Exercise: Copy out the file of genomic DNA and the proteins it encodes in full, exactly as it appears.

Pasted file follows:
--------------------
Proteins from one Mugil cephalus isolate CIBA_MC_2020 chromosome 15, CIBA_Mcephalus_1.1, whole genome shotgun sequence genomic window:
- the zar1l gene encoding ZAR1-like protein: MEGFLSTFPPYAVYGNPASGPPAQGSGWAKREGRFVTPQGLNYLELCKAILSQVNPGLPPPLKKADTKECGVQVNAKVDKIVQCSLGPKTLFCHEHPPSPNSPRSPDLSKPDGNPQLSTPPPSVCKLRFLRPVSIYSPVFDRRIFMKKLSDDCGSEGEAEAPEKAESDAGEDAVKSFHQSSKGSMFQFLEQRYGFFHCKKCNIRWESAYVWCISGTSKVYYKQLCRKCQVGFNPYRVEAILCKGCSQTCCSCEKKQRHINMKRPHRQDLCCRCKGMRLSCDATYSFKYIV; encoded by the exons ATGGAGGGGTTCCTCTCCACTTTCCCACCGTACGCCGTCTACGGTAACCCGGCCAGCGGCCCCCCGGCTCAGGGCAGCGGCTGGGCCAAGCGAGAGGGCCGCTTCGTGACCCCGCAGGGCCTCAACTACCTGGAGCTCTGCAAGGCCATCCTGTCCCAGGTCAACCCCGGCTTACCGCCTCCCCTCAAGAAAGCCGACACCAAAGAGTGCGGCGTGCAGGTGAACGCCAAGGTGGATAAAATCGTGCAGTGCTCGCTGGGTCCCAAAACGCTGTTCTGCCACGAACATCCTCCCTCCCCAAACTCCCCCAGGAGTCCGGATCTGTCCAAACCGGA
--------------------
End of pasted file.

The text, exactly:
Proteins from one Mugil cephalus isolate CIBA_MC_2020 chromosome 15, CIBA_Mcephalus_1.1, whole genome shotgun sequence genomic window:
- the zar1l gene encoding ZAR1-like protein: MEGFLSTFPPYAVYGNPASGPPAQGSGWAKREGRFVTPQGLNYLELCKAILSQVNPGLPPPLKKADTKECGVQVNAKVDKIVQCSLGPKTLFCHEHPPSPNSPRSPDLSKPDGNPQLSTPPPSVCKLRFLRPVSIYSPVFDRRIFMKKLSDDCGSEGEAEAPEKAESDAGEDAVKSFHQSSKGSMFQFLEQRYGFFHCKKCNIRWESAYVWCISGTSKVYYKQLCRKCQVGFNPYRVEAILCKGCSQTCCSCEKKQRHINMKRPHRQDLCCRCKGMRLSCDATYSFKYIV; encoded by the exons ATGGAGGGGTTCCTCTCCACTTTCCCACCGTACGCCGTCTACGGTAACCCGGCCAGCGGCCCCCCGGCTCAGGGCAGCGGCTGGGCCAAGCGAGAGGGCCGCTTCGTGACCCCGCAGGGCCTCAACTACCTGGAGCTCTGCAAGGCCATCCTGTCCCAGGTCAACCCCGGCTTACCGCCTCCCCTCAAGAAAGCCGACACCAAAGAGTGCGGCGTGCAGGTGAACGCCAAGGTGGATAAAATCGTGCAGTGCTCGCTGGGTCCCAAAACGCTGTTCTGCCACGAACATCCTCCCTCCCCAAACTCCCCCAGGAGTCCGGATCTGTCCAAACCGGA